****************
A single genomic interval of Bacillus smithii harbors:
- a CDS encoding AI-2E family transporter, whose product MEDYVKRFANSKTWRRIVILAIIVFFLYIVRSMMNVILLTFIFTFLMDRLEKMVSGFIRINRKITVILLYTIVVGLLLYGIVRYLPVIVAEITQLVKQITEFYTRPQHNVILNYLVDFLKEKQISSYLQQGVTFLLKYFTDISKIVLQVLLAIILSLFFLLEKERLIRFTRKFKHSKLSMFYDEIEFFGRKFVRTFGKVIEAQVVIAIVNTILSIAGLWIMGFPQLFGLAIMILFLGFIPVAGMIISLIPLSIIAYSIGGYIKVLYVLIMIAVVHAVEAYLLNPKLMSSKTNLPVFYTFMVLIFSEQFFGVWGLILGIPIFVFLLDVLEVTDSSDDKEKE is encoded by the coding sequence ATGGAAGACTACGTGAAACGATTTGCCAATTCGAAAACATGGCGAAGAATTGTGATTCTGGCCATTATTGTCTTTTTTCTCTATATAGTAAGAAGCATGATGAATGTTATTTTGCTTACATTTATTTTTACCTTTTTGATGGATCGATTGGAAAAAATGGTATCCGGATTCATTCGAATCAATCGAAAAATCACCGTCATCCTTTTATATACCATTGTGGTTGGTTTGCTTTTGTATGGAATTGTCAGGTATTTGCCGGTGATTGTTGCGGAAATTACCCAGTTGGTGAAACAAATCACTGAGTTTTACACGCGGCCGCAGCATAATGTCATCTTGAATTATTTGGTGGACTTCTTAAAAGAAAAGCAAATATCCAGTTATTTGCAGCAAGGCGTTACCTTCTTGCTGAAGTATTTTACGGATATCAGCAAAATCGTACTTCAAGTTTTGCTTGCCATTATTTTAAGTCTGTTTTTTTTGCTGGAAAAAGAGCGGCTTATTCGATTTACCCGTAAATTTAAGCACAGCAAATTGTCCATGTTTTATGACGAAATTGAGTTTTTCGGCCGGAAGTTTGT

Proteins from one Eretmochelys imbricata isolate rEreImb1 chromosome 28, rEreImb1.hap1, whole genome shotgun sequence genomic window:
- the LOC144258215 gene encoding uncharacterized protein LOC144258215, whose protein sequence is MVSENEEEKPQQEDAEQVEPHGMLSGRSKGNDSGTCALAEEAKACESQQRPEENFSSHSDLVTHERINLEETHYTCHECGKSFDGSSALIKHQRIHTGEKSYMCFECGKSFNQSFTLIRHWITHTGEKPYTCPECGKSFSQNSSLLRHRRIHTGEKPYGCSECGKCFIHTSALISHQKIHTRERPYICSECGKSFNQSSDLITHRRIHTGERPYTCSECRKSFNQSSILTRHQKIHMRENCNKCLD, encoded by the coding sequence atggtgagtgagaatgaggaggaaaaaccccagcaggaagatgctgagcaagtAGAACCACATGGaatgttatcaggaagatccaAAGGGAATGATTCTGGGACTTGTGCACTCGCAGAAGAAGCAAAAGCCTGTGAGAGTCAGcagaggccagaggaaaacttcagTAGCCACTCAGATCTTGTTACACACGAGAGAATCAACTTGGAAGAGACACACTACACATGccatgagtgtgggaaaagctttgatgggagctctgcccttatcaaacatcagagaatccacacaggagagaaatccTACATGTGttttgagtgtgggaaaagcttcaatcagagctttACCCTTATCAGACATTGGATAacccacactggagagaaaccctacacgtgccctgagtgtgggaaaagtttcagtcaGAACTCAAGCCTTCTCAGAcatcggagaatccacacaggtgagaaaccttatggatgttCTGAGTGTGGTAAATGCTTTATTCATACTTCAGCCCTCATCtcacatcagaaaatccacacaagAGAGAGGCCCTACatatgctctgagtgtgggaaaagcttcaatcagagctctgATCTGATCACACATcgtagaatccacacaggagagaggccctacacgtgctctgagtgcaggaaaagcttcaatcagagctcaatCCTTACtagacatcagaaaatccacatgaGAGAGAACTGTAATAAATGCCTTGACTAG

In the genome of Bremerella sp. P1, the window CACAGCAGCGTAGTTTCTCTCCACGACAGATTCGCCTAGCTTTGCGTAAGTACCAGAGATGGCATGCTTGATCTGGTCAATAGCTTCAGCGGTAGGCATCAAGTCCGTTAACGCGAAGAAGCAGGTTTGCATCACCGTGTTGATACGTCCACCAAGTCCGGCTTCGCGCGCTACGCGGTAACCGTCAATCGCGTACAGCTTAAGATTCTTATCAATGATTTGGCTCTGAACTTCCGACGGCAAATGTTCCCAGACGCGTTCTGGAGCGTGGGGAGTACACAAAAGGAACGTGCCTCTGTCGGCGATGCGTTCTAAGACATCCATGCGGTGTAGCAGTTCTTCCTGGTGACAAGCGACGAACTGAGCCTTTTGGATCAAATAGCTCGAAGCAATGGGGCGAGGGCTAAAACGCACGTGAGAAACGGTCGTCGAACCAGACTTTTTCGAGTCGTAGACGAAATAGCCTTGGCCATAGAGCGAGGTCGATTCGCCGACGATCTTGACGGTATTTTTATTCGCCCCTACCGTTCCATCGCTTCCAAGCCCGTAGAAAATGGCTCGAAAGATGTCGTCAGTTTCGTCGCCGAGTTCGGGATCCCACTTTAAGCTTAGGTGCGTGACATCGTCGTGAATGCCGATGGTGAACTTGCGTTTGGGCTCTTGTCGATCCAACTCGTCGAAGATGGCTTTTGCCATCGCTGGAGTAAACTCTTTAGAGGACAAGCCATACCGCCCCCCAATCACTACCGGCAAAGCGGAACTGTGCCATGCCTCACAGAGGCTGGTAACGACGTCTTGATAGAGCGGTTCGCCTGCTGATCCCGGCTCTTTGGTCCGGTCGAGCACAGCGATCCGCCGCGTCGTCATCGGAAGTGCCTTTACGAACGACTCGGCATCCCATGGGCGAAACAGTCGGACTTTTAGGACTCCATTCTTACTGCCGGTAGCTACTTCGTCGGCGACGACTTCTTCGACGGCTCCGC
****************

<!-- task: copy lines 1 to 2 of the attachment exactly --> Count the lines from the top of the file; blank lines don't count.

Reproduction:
A single genomic interval of Bacillus smithii harbors:
- a CDS encoding AI-2E family transporter, whose product MEDYVKRFANSKTWRRIVILAIIVFFLYIVRSMMNVILLTFIFTFLMDRLEKMVSGFIRINRKITVILLYTIVVGLLLYGIVRYLPVIVAEITQLVKQITEFYTRPQHNVILNYLVDFLKEKQISSYLQQGVTFLLKYFTDISKIVLQVLLAIILSLFFLLEKERLIRFTRKFKHSKLSMFYDEIEFFGRKFVRTFGKVIEAQVVIAIVNTILSIAGLWIMGFPQLFGLAIMILFLGFIPVAGMIISLIPLSIIAYSIGGYIKVLYVLIMIAVVHAVEAYLLNPKLMSSKTNLPVFYTFMVLIFSEQFFGVWGLILGIPIFVFLLDVLEVTDSSDDKEKE is encoded by the coding sequence ATGGAAGACTACGTGAAACGATTTGCCAATTCGAAAACATGGCGAAGAATTGTGATTCTGGCCATTATTGTCTTTTTTCTCTATATAGTAAGAAGCATGATGAATGTTATTTTGCTTACATTTATTTTTACCTTTTTGATGGATCGATTGGAAAAAATGGTATCCGGATTCATTCGAATCAATCGAAAAATCACCGTCATCCTTTTATATACCATTGTGGTTGGTTTGCTTTTGTATGGAATTGTCAGGTATTTGCCGGTGATTGTTGCGGAAATTACCCAGTTGGTGAAACAAATCACTGAGTTTTACACGCGGCCGCAGCATAATGTCATCTTGAATTATTTGGTGGACTTCTTAAAAGAAAAGCAAATATCCAGTTATTTGCAGCAAGGCGTTACCTTCTTGCTGAAGTATTTTACGGATATCAGCAAAATCGTACTTCAAGTTTTGCTTGCCATTATTTTAAGTCTGTTTTTTTTGCTGGAAAAAGAGCGGCTTATTCGATTTACCCGTAAATTTAAGCACAGCAAATTGTCCATGTTTTATGACGAAATTGAGTTTTTCGGCCGGAAGTTTGT